After a week of sucking Internet through a straw, the connection at home here in Cairo is finally restored, and all systems are go:
- Panoramas: 360-degree panorama collection sites Arounder and 360 Cities get a worthy competitor: ViewAt.org, which has a prominent button pointing to a KML version of the panoramas and a truly wonderful full-screen mode (via the browser). What I want to know is, which of these sites will be the first to convert their panoramas to KML 2.2-savvy PhotoOverlays inside Google Earth?
- Sky spreadsheets: Valery Hronusov updates his spreadsheet-to-KML templates so that they can now also contain astronomical objects.
- Migratory bird tracks: RobinNZ CAD Blog over in New Zealand has news of the migratory Gotwit bird that flew 30,000km, tracked via satellite and with its very own KML track:
- Video + GPS: VeoGeo merges video with a GPS track to bring you the video, a corresponding live location on the map and telemetrics data. Fantastic! (Via Mapperz)
- Tiberium Earth: I hadn’t seen this before: Electronic Arts has an extension for their Command and Conquer 3 Tiberium Wars game, called Tiberium Earth, wherein players are invited to model structures from the game using Google SketchUp and then upload them to Google Warehouse. Players get a modeling toolbox with common components to get them started. Here are the results. (Via Slog)
- Tutorial repository: Digital Urban now has a reference page containing all the tutorials posted there to date. Quite a collection of new-media how-tos.
- RouteBuddy 1.4: RouteBuddy, a computer-based navigation program for the Mac, becomes a lot more interesting with version 1.4, now that KML import and export is supported. Version 1.3 saw the addition of routing directions, which means that the two main criticisms of this program in my original 1.0 review have now been adressed. But is RouteBuddy a must-have at $100, plus the cost of maps? The main advantage to this application remains the ability to access maps and directions when you are away from the internet. Otherwise, Google Maps does a great job for the unbeatable price of Free.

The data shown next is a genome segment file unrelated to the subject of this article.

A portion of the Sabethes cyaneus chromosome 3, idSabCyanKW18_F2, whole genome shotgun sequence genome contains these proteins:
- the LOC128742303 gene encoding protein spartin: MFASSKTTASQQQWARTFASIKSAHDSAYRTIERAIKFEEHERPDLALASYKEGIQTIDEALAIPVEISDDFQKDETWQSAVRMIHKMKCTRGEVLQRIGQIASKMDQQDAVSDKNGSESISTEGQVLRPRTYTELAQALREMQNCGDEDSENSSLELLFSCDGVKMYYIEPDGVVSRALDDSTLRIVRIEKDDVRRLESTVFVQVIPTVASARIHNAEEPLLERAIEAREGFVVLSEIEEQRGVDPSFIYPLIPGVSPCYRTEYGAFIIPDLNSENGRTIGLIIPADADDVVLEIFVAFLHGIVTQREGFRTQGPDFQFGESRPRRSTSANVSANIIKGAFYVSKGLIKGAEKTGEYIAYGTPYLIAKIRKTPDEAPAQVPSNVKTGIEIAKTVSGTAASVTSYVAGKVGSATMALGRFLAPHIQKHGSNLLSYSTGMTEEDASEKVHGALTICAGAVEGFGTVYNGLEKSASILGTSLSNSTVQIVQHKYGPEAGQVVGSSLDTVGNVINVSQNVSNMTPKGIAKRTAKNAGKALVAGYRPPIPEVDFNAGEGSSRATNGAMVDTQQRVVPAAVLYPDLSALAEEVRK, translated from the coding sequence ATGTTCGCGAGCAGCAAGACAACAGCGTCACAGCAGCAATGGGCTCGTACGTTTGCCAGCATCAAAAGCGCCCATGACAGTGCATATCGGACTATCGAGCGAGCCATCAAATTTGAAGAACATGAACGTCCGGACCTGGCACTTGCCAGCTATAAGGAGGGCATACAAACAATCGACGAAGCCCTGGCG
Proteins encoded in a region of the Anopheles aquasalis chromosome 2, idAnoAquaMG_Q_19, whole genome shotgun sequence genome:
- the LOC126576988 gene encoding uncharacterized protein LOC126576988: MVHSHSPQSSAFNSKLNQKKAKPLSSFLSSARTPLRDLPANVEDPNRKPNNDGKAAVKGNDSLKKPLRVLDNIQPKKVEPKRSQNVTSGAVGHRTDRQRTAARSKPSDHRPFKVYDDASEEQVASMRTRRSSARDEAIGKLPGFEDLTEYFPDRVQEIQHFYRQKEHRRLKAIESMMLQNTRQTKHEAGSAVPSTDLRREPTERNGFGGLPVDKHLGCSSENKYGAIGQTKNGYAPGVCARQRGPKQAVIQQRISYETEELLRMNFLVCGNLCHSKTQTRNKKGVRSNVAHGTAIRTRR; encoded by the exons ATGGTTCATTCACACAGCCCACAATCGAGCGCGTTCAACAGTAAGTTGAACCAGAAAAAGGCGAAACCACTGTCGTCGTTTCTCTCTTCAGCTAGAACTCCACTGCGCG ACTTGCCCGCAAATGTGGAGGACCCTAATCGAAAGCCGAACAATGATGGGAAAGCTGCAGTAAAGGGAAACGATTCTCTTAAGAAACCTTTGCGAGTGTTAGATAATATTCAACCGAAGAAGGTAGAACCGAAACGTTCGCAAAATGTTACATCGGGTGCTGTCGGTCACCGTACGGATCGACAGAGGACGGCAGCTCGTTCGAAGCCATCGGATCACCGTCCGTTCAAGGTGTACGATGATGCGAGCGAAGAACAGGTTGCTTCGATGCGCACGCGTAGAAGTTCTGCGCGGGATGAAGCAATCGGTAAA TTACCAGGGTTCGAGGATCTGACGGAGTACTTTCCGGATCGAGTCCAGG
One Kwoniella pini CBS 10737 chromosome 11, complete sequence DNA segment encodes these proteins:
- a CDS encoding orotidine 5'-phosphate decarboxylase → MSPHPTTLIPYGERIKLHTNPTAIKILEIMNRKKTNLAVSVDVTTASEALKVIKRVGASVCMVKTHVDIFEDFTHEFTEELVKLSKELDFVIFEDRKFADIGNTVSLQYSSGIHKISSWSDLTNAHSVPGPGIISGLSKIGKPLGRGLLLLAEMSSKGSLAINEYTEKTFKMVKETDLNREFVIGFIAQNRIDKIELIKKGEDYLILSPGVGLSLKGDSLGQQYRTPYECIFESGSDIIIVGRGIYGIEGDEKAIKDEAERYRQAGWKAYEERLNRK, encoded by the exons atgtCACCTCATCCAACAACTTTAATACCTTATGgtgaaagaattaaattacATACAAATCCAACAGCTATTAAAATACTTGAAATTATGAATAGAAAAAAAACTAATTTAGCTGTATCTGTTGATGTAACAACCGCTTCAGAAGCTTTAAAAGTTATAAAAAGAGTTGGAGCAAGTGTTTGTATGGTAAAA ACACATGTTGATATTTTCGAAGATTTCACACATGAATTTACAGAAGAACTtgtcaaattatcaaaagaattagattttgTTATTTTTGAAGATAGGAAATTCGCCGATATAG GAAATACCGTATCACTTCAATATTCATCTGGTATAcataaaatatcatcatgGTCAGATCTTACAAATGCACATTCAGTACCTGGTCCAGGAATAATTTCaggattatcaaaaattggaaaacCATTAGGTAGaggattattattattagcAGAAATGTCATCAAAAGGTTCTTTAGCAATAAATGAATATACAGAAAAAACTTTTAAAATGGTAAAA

- GeoJournal: A new geocaching application for the Mac. $25.
- Steve Fossett search: All Points Blog has the search for Steve Fossett covered. Amazon’s Mechanical Turk has been brought into the effort, and now this story too has gone mainstream: The Guardian‘s article on the search has a remarkable datapoint:
There are 129 known crash sites in Nevada, but officials estimate that over the last 50 years more than 300 small planes have disappeared in the state.
That’s one every two months. Here’s where Google Earth’s slightly older imagery can be of use — to filter out false positives from he new imagery.
- Flight simulator tips: Google Earth blog has the flight simulator in Google Earth covered: An explanation of the HUD and some flying tips.
- Standing back for a second: That’s quite an amazing couple of weeks for Google Earth’s mind share. The release of version 4.2 generated remarkable mainstream publicity from its Sky feature, and then a week later there was another wave when the hidden flight simulator feature was uncovered. Such a double whammy would not have happened if one of the features hadn’t been turned into an easter egg:-). And now there is a highly visible campaign to crowdsource the search for Steve Fossett using an overlay in Google Earth. What’s next?
- ESRI PR: ESRI ArcGIS Explorer build 410 gets a press release announcing its availability. Finally!
MP3 in Google Earth: GE Lessons has a tutorial up that shows you not only how to embed Flash in popups in Google Earth for Windows, but mp3 files and other Windows Media-compliant files. (This KML is currently not supported on Mac and Linux.)